When Charlotte* split from her husband a few years ago she had herself and four children to worry about. After numerous threats and some physical assaults her husband was given a family violence restraining order.
Charlotte thought the order would end her family's encounter with manipulation and abuse. But soon her ex turned his threats onto their family pets. In one case Charlotte said he threatened to kill her daughter's rabbit if she continued to have contact with her mum.
He also passed threats against the life of the family dog through Charlotte's sons.
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"He would constantly tell the two boys that he was going to come kill [our dog] and that if he saw her out the front of the house, or anywhere that he could get access to her then he would do her harm," Charlotte said.
"All of these threatens were to be manipulative with the children to meet his own end."
Now, advocates are calling for Tasmania to follow NSW's lead by including animals in family violence laws.
The changes in NSW will see harm or threats of harm to an animal explicitly added to the definition of intimidation. The protection of animals will also be made standard in domestic violence orders.
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Although there are existing animal cruelty laws in NSW the changes will mean when the offences are committed in with intent to coerce or control the victim, or cause intimidation or fear, perpetrators may also be charged with domestic violence offences.
For Charlotte that protection would have made a big difference.
"They make threats against everything that relates to your life. So to have pets included ... would be an amazing result," she said.
Engendered Equality chief executive officer Alina Thomas said too often people were staying in abusive relationships because of their pets. She said there was an emerging body of evidence showing a correlation between animal abuse and intimate partner abuse.
"When people are violent towards pets it is a really strong indicator that they are also violent towards the humans in their life," Ms Thomas said.
"As we are beginning to grow our knowledge around that it really emphasises the need for us to be recognising animal abuse as an indicator and a risk factor for family violence.
"People who are experiencing family violence have often witnessed their pets being harmed or killed ... it keeps people in unsafe relationships.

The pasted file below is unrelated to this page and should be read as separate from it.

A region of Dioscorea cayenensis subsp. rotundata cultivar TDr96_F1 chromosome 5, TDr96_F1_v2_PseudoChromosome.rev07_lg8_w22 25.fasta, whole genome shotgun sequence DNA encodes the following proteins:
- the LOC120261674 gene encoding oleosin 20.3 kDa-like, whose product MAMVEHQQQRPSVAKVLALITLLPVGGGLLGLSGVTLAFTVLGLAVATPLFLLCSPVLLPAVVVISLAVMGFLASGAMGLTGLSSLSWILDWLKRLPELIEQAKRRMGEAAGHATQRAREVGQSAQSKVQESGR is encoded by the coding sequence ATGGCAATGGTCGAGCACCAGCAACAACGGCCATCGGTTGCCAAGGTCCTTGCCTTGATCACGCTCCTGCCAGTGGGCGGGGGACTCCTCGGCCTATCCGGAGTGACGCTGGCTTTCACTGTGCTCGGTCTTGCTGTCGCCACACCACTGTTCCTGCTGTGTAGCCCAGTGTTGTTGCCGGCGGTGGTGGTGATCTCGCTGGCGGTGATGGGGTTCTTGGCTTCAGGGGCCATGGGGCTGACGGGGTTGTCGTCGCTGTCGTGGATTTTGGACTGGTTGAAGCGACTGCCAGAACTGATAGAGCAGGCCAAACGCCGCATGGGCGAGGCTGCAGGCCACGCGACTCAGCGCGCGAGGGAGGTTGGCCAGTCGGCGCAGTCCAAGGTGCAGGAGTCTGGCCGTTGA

"We do meet a lot of women who don't leave abusive relationships because they are unable to leave with their pet."
RSPCA Tasmanian chief executive officer Jan Davis said Tasmania had began to fall behind other state's when it came to animal welfare organisations.
She said now more than ever we had realised the importance of pets in the family structure.
"People stay when they really need to go because they're worried about their critters. We need to have a situation where that is recognised as a risk," she said.
"[Abusers] threaten to harm the pet, they do harm the pet in some circumstances, they use them for blackmail. It is not a good circumstance.
"Recognising it as a reality is really important and one way to do that is to include specific references to pets in the domestic violence regulations."
Ms Davis said the situation would also require changes to short stay and emergency accommodation to allow people to escape fraught situations with their pets.
A Tasmanian government spokesperson said the government was committed to the elimination of all forms of family and sexual violence.
The spokesperson said $26 million had been invested to carry out 40 actions over the course of three years to prevent family and sexual violence.
"Family violence in Tasmania is defined by the Family Violence Act 2004 and includes threats and intimidation, as well as damage caused directly or indirectly to any property," the spokesperson said.
"Therefore, threats made in a family violence incident, in relation to pets is family violence, as is hurting pets. This may also be considered as emotional abuse, which is also family violence.
"When dealing with family violence matters, police take into consideration threats and harms against pets when assessing risks."
* Name changed for privacy reasons.
- If you or someone you know is affected by issues raised in this article support is available at 1800 RESPECT 1800 737 732, the Women's Crisis Line 1800 811 811 and the Men's Referral Service 1300 766 491.
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